Format

Send to

Choose Destination
See comment in PubMed Commons below
Nicotine Tob Res. 2009 Jul;11(7):806-11. doi: 10.1093/ntr/ntp066. Epub 2009 May 6.

CO exposure, puff topography, and subjective effects in waterpipe tobacco smokers.

Author information

  • 1Department of Health & Sport Sciences, and Center for Community Health, University of Memphis, Memphis, TN, USA.

Abstract

INTRODUCTION:

Waterpipe tobacco smoking is increasing in popularity though the toxicant exposure and effects associated with this tobacco use method are not well understood.

METHODS:

Sixty-one waterpipe tobacco smokers (56 males; mean age +/- SD, 30.9 +/- 9.5 years; mean number of weekly waterpipe smoking episodes, 7.8 +/- 5.7; mean duration of waterpipe smoking 8.5 +/- 6.1 years) abstained from smoking for at least 24 hr and then smoked tobacco from a waterpipe ad libitum in a laboratory. Before and after smoking, expired-air carbon monoxide (CO) and subjective effects were assessed; puff topography was measured during smoking.

RESULTS:

The mean waterpipe use episode duration was 33.1 +/- 13.1 min. Expired-air CO increased significantly from a mean of 4.0 +/- 1.7 before to 35.5 +/- 32.7 after smoking. On average, participants took 169 +/- 100 puffs, with a mean puff volume of 511 +/- 333 ml. Urge to smoke, restlessness, craving, and other tobacco abstinence symptoms were reduced significantly after smoking, while ratings of dizzy, lightheaded, and other direct effects of nicotine increased.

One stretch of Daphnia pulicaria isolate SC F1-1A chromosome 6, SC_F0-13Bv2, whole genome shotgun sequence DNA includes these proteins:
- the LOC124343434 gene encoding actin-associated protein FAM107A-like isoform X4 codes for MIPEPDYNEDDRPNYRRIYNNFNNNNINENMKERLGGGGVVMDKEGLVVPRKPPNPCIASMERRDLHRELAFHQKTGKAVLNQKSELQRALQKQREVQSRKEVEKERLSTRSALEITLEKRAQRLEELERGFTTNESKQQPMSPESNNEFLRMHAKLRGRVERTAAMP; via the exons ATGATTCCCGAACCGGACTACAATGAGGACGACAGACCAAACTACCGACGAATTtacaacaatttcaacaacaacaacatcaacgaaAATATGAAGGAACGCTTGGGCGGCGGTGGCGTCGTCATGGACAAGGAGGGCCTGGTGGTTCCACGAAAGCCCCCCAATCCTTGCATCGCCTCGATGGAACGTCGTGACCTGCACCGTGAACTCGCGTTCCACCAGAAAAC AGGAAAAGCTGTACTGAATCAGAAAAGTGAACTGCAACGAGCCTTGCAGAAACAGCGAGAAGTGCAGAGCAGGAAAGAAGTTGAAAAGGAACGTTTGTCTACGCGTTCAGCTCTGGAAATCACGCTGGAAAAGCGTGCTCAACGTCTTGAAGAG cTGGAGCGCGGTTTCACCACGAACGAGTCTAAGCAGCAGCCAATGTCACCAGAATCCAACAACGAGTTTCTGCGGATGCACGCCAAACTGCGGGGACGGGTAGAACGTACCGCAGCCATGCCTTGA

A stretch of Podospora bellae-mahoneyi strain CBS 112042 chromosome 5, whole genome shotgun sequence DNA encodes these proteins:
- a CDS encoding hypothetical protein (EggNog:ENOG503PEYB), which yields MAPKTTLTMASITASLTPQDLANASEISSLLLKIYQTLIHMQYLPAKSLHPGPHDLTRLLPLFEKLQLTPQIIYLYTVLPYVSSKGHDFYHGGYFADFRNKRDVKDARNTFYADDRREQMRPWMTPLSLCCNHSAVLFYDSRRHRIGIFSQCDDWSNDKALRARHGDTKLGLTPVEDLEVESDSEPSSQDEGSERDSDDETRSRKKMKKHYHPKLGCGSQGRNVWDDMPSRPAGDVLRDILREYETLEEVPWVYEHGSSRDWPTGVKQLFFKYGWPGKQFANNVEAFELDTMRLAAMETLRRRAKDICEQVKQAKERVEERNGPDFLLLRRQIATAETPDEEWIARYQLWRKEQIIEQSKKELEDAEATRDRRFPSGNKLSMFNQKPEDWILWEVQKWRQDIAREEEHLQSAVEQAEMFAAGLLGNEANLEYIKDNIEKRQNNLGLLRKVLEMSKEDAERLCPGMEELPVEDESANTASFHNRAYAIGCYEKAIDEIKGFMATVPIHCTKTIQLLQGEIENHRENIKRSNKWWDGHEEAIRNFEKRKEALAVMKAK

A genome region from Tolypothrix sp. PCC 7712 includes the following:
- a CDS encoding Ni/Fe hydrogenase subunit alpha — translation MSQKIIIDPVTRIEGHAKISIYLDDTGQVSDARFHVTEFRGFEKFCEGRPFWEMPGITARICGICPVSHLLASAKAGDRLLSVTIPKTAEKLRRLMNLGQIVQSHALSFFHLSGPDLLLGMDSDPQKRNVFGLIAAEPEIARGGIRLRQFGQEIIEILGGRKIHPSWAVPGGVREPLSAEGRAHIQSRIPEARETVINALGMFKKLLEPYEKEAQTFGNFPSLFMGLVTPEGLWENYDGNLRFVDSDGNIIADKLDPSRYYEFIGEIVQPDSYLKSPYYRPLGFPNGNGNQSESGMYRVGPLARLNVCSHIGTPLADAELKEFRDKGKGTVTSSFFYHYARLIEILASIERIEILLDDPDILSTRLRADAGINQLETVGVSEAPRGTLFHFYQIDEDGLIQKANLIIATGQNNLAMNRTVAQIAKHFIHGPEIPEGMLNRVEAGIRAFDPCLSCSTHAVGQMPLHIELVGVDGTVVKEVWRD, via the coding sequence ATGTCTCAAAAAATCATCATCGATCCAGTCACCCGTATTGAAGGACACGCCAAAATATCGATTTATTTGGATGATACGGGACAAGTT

DISCUSSION:

Expired-air CO and puff topography data indicate that, relative to a single cigarette, a single waterpipe tobacco smoking episode is associated with greater smoke exposure. Abstinent waterpipe tobacco smokers report symptoms similar to those reported by abstinent cigarette smokers, and these symptoms are reduced by subsequent waterpipe tobacco smoking. Taken together, these data are consistent with the notion that waterpipe tobacco smoking is likely associated with the risk of tobacco/nicotine dependence.

[PubMed - indexed for MEDLINE]
Free PMC Article
PubMed Commons home

PubMed Commons

0 comments
How to join PubMed Commons

    Supplemental Content

    Full text links

    Icon for HighWire Icon for PubMed Central
    Loading ...
    Write to the Help Desk